the environmentalists who want to keep the estuaries productive and the wild rivers flowing; with the heavy industrial water users; with the municipalities with the utility companies; with the growing legions of owners of second homes; and with many other categories of water users. Some utility companies are going so far as to finance their own water projects. Any method of energy production uses lots of water, but nuclear power plants are especially demanding. The South Texas Nuclear Project, for example, is currently seeking permission to diVert 102,000 acre-feet annually from the Colorado for its cooling towers. All these needs have to be sorted out and clarified into an equitable public Bob Bullock, the Democratic nominee for comptroller, let loose with a press release recently suggesting that the state demand royalties from its oil and gas leases “in kind” rather than in money. Then, Bullock said, the gas could be sold “at lower rates” to the utilities whose supplies from Lo-Vaca Gathering Co., the Coastal states subsidiary, have been curtailed. It sounded like a great idea to the Observer and conversations with Land Commissioner Bob Armstrong and Asst. Atty. Gen. Frank Cooksey indicated they thought it was a pretty good scheme too. So good, in fact, that legislation was passed some time ago to allow the state to take its royalties in kind. The General Land Office has been collecting the oil and gas for two years now. But since the revenue from leases is constitutionally dedicated to the school children of Texas, Armstrong says he asks “top dollar” for it. The commissioner said that if he started selling it “at give-away prices” he would have a number of educational lobbyists righteously out for his hide. The state’s share of the oil and gas is certainly not enough to solve anybody’s energy crisis. Armstrong recently has managed to jack the state’s royalty share on leases from one-sixth to one-fifth, but he estimates that if Texas gathered every possible drop of oil and gas from its leasing operations, the amount “would just barely meet the needs of Austin and San Antonio and maybe the Lower Colorado River Authority.” Meanwhile, he says, the single Alcoa plant at Point Comfort uses as much gas daily as Austin does. In recent years, both Sissy Farenthold and Ronnie Dugger have argued that the state should produce its own oil and gas rather than lease its productive property to entrepreneurs. And 8 The Texas Observer policy. In the near future, the state will need land use regulation, strict pollution control, ground water regulation and well-organized, well-funded grouping of water and land related agencies that operate for the good of the majority rather than the economic benefit of the few. K.N. NOTES 1.J. Frank Dobie, Tales of Old Time Texas, Little, Brown and Co., 1955, p. 93. 2.John Graves, The Water Hustlers, Sierra Club, 1971. 3.”The Executive Director’s Report,” Water for Texas, January-February, 1974. 4.Harold Scarlett, “Swirling water plan,” The Houston Post, May 5, 1974. 5.Ibid. 6.Graves, p. 66 7.Ibid., p. 112. 8.Ibid., p. 28. Political Intelligence Bob Bullock now U.S. Rep. Henry Gonzalez of San Antonio seems to be thinking along the same lines. Gonzalez, who is Coastal States’ most outspoken critic, said recently, “Maybe it’s time that we l’exanize’ ” our natural gas resources. He insists that the Texas Legislature “can do more than stand on the bench while the energy pirates play their games.” Gonzalez also speculates that the reason federal authorities haven’t cracked down on Coastal States for not living up to its contracts is because the company’s founder, Oscar Wyatt, coughed up a $50,000 contribution to Richard Nixon in 1972. “I can see the fine hand of Oscar Wyatt’s political contribution playing a role there,” the congressman says. The Associated Press reports from Indianapolis, Ind., that U.S. Rep. Barbara Jordan says House Judiciary Committee Chairman Peter Rodino has never asked her how she would vote on an impeachment resolution. Jordan was in Indianapolis to address the Indiana Black Expo when a reporter asked her to comment on Rodino’s alleged statement that all 21 Democrats on the committee were ready to vote for impeachment. According to the AP, Jordan said Rodino “has never talked to me about it and I have never said how I was going to vote . . . I don’t feel that black people have become too focused on the matter of impeachment. Whether Richard Nixon is in office or out, you are still going to be black.” Jordan has previously declined to comment on how she might vote. When the Observer asked her the question, as part of its impeachment poll \(see Obs., she replied, “As a member of the House Judiciary Committee . . . [I] should not respond.” Bank and trust the Federal Trade Commission to investigate a Houston bank holding company because, he says, its directors’ ties to energy-producing and -consuming corporations comprise an “institutional interlock” between banks and their customers. Along with Metcalf’s letter went a list of some of First City Bancorporation’s directors and their other affiliations, including: John Connally, a partner in Vinson, Elkins, Searls, Connally and Smith \(which director of Pan American World Airways \(a George R. Brown, Brown & Robes board chairman, a director and executive committee chairman of Texas Eastern Transmission and a director of or partner in seven smaller O&G firms; M. A. Wright, chairman of the board and chief executive officer of Exxon U.S.A. and a director of the Exxon Corp.; George F. Kirby, president, chief executive officer and a director of Texas Eastern and a director of the Ethyl Corp.; Herbert J. Frensley, vice chairman of Brown & Root and a director of Texas Eastern; Other directors with ties to Eastern Airlines, Armco Steel, El Paso Natural Gas, United Gas and 20 oil, pipeline and oil-field service companies. The FTC’s chairman, Lewis Engman, has previously testified before Metcalf’s Texanize it!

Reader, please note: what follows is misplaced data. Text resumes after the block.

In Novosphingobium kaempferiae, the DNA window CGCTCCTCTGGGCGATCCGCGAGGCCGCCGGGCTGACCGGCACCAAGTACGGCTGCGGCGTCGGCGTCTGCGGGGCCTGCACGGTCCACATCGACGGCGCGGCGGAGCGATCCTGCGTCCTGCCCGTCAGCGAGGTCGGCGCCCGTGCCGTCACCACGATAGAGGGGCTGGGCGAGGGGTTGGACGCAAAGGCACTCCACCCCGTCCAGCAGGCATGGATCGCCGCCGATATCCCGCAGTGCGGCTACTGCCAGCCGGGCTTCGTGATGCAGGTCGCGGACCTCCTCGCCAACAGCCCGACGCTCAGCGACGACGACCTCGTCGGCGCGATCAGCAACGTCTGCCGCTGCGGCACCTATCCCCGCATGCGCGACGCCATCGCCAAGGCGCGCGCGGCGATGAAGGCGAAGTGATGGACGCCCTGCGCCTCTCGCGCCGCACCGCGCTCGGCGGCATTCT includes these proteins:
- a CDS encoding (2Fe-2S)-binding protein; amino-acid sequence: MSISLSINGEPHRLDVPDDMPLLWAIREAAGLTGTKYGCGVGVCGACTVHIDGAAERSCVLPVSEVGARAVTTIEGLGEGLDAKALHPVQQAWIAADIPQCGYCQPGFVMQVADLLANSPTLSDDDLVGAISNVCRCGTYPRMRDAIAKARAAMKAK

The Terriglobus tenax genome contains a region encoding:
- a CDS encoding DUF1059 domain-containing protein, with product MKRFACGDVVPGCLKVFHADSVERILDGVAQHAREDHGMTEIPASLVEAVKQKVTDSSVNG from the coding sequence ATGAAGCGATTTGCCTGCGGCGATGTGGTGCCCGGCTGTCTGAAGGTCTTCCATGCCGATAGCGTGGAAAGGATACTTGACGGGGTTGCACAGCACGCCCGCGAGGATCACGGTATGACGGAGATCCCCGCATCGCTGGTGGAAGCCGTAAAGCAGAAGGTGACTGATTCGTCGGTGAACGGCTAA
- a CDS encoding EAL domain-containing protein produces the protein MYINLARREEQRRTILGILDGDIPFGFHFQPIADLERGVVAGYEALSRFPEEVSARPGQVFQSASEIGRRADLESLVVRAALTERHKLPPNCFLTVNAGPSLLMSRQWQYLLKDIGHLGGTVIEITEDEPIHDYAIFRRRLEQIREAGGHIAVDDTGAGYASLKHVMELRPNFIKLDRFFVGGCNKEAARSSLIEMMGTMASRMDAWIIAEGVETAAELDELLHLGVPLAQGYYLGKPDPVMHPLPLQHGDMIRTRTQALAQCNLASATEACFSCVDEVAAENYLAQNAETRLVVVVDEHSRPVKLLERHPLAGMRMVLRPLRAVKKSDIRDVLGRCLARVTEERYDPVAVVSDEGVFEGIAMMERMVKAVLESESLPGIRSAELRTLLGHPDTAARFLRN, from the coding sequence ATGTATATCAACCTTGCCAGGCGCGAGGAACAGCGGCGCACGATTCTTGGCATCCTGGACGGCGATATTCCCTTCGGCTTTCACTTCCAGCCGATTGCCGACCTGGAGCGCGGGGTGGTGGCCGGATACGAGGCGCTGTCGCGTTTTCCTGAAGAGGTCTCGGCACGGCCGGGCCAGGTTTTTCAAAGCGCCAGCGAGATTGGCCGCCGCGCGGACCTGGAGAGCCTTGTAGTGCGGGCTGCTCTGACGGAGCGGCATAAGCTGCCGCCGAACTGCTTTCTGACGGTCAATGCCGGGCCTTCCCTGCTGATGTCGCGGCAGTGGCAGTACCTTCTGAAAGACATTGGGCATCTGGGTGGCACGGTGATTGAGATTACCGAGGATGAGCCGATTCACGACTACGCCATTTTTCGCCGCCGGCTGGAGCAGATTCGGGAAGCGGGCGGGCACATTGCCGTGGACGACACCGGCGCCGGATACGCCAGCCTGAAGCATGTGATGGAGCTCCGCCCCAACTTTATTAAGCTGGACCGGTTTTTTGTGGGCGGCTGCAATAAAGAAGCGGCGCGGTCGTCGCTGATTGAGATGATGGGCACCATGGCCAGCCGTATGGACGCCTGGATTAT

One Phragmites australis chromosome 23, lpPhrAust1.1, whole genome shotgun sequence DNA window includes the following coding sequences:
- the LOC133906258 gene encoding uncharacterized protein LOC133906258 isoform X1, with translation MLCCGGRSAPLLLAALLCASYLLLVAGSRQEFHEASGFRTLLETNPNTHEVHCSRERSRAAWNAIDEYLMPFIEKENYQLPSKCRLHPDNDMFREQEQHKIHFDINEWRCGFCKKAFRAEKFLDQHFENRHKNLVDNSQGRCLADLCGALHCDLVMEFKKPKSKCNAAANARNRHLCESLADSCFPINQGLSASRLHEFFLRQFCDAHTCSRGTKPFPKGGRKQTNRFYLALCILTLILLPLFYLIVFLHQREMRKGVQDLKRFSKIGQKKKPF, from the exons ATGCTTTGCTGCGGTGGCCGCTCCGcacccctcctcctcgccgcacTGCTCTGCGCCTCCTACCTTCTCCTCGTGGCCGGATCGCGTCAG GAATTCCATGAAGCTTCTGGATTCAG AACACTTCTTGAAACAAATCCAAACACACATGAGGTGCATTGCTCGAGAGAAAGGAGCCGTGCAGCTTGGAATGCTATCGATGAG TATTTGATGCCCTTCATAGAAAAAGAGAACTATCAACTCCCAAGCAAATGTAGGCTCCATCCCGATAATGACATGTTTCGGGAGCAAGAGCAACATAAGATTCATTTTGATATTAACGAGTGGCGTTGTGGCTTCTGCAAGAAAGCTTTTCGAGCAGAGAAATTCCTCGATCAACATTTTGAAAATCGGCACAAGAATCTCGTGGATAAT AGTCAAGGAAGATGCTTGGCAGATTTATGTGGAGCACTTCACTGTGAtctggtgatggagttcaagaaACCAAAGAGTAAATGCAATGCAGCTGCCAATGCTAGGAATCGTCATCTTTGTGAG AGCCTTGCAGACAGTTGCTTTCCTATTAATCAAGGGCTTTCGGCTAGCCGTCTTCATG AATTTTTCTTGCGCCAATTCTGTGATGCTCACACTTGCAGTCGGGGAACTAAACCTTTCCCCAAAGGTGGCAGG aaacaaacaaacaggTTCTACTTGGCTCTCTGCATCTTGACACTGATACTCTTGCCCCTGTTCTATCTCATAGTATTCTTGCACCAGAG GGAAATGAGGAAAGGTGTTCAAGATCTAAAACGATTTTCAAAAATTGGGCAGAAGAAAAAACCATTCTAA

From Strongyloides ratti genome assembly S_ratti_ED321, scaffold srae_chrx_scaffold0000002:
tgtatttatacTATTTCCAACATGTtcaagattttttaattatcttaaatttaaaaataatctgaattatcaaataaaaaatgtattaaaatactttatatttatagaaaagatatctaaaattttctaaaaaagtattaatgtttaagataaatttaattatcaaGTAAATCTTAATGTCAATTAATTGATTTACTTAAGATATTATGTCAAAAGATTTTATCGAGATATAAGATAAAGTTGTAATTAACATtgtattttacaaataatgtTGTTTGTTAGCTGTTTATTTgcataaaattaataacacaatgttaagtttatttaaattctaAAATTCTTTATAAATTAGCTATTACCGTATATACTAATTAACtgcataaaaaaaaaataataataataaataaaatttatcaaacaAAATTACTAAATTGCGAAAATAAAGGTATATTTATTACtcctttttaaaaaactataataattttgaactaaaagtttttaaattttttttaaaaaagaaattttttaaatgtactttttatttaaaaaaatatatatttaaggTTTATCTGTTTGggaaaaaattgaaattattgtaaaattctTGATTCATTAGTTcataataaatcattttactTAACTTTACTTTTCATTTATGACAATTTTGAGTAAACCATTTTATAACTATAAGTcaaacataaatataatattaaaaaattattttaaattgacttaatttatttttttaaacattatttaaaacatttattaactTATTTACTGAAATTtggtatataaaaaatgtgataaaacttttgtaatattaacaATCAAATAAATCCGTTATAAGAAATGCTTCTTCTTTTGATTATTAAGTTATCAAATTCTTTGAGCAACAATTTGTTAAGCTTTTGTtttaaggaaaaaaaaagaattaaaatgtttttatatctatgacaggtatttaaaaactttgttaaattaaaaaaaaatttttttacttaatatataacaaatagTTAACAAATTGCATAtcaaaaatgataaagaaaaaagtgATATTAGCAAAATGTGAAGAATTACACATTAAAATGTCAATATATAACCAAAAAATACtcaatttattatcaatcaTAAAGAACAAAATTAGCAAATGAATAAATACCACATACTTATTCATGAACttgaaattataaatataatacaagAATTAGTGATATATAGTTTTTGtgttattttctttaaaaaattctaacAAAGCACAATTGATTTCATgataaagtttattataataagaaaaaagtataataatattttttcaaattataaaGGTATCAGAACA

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The Texas Rangers are tasked with investigating corruption and crimes by public officials. Those officials are rarely held accountable.